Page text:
Zero Tower

A Town and Pier are Born: 1928


As a planned community in the late 1920’s San Clemente’s 1,260′ pier would be built at the same time home plots were being sold and people were moving it. Note the following from the above picture… 1) the horizontal stringers (beams) on the pilings stop about 1/3 of the way out…2) there is no obvious feature associated with lifeguarding. Instead ….

An “Observation Tower” on South Side


Mid to late 30’s. This “first” lifeguard tower was probably built tall so the guard could see over the pier to the north. Note its unique 8 sided structure with matching pointed roof. We will see that again…

1939 Tropical Storm Destroys End Of Pier


On September 25th, 1939 a rare tropical storm (1939 Long Beach tropical stormEl Cordonazo, or The Lash of St. Francis) hits Southern California and the end of our pier is destroyed. Only the inside pilings with the horizontal stringers are left standing. But look closely at the end of the shortened pier. It appears the observation lifeguard tower on the beach survived the storm and was relocated to the end of the pier… ironically near our current Zero Tower’s location. Technically this becomes our first Zero Tower.

Early 40’s Pier Rebuilt and Expanded.


The rebuilt 1,200′ pier would include side extensions at the base which later would support the  San Clemente Boat Club (1949) and the current Fisherman’s restaurant. Look closely at the southern platform (left). There is an 8 sided lifeguard tower that looks nearly identical to the one from the late 30’s. We speculate that tower was moved from the beach after the storm of 39 to the end of the shortened pier then to this location when the pier is finished.

50’s. Bucket Tower on the Pier


So far this is the only picture we have of the open bucket tower on the Pier. Note the ladder going down to the stringers. Steve Bro: “I remember this bucket when I was a kid fishing on the pier in about 1957 as well as when we would be bused down to the beach before the start of every summer for a water safety demonstration.  If was a full blown production: fake victims in the Water, guards responding from the beach, a guard jumping out of the bucket on the pier (very vivid memory), the rescue boat sweeping around the end of the pier at full speed and a guard jumping out of the boat to assist in the rescue”.

60’s. New Era and New Zero Tower


With the Boat Club occupying the decks at the base of the pier the original 8 sided tower is lost from history. The early 60’s see a dramatic expansion in beach culture and lifeguarding in San Clemente. The above picture clearly shows a “white box” lifeguard tower “Zero” with its distinctive  maritime mast with US Flag and surf warning flag.  Note the wooden ladders from the deck to the stringers. Lifeguards would use these during rescues in the 60’s and 70’s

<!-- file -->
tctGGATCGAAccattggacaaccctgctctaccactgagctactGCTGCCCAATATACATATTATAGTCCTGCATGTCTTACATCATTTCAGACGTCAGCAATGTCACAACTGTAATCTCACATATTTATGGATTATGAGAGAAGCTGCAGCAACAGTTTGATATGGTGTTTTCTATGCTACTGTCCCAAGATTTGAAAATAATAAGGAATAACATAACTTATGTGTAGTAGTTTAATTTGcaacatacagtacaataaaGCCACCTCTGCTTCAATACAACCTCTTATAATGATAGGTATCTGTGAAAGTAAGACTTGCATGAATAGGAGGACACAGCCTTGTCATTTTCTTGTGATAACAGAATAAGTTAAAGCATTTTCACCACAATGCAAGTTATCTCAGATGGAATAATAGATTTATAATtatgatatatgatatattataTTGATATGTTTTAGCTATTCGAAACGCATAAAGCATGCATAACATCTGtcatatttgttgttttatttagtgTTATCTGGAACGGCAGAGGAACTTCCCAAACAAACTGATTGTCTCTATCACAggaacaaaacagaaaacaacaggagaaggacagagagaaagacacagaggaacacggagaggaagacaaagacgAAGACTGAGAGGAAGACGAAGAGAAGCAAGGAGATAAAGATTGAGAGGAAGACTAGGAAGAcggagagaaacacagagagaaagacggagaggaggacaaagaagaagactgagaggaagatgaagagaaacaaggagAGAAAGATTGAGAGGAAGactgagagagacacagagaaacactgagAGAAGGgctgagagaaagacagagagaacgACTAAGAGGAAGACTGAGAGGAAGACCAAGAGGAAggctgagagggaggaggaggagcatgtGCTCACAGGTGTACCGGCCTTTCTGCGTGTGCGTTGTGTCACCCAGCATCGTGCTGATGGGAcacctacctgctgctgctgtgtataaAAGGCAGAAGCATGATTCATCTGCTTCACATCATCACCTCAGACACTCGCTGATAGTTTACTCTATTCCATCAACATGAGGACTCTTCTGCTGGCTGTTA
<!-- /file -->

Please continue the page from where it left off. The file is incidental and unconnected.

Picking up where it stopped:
Mid 60’s. Current Zero Tower is Built.


Built 1967-68. “The start of #0 was preceded by the renovation of the pier following heavy storm damage, I believe in 1967.  But the Tower construction was facilitated by the unplanned addition of the two “outside’ pilings. It sounds like it was for sure a ‘In-House’ project.  I have no idea who engineered the project.” (Jerry Hawk). Located on its own pilings and platform the new Zero Tower was designed with the help of Lt. Steve Chorak and head city carpenter Burle Hancock. “The crew that built the Tower was Chief Hazard, permanent lifeguard Steve Chorak and City Carpenter Berl Hancock. Dick and Steve completed the platform or base of the tower and Steve and Berl completed the tower from the platform up including the stair case and roof.” (Jerry Hawk). Constructed to sway with the swells this Zero tower is the only pier structure over the water that is still standing from that era. It quickly became an iconic image used throughout San Clemente and its dual loud speakers, amplified by the shape of the pier bowl would be synonymous with summer in San Clemente.


These pictures are from lifeguard training during Zero’s early years in the mid 60’s. Note the fresh new paint on the deck. That is Captain Phil Stubbs talking to the rookies. He is explaining how to time your drop with the incoming swell to hit the deepest water then “scoop up” to stay shallow. It was common to make rescues from the upper deck, lower platform and even climb down the ladder in the foreground.

High Tech Zero


Current Zero Tower has retained its historic appearance but changed dramatically inside. The old pivoting speakers are replaced by a digital sound system that can pin point announcements. Fiber optic cable supports internet access and there are cameras and hi gain wireless antennas communicating with a network of rescue cameras located along the beach. On its roof is a high tech weather station constantly updating its own web page and underneath is a water temp probe with the “real” water temp in the surf zone but some things never change. It is the first tower open in the morning and the last to close at night. When the flags are up on Zero… San Clemente Lifeguards are watching the water.

%d bloggers like this: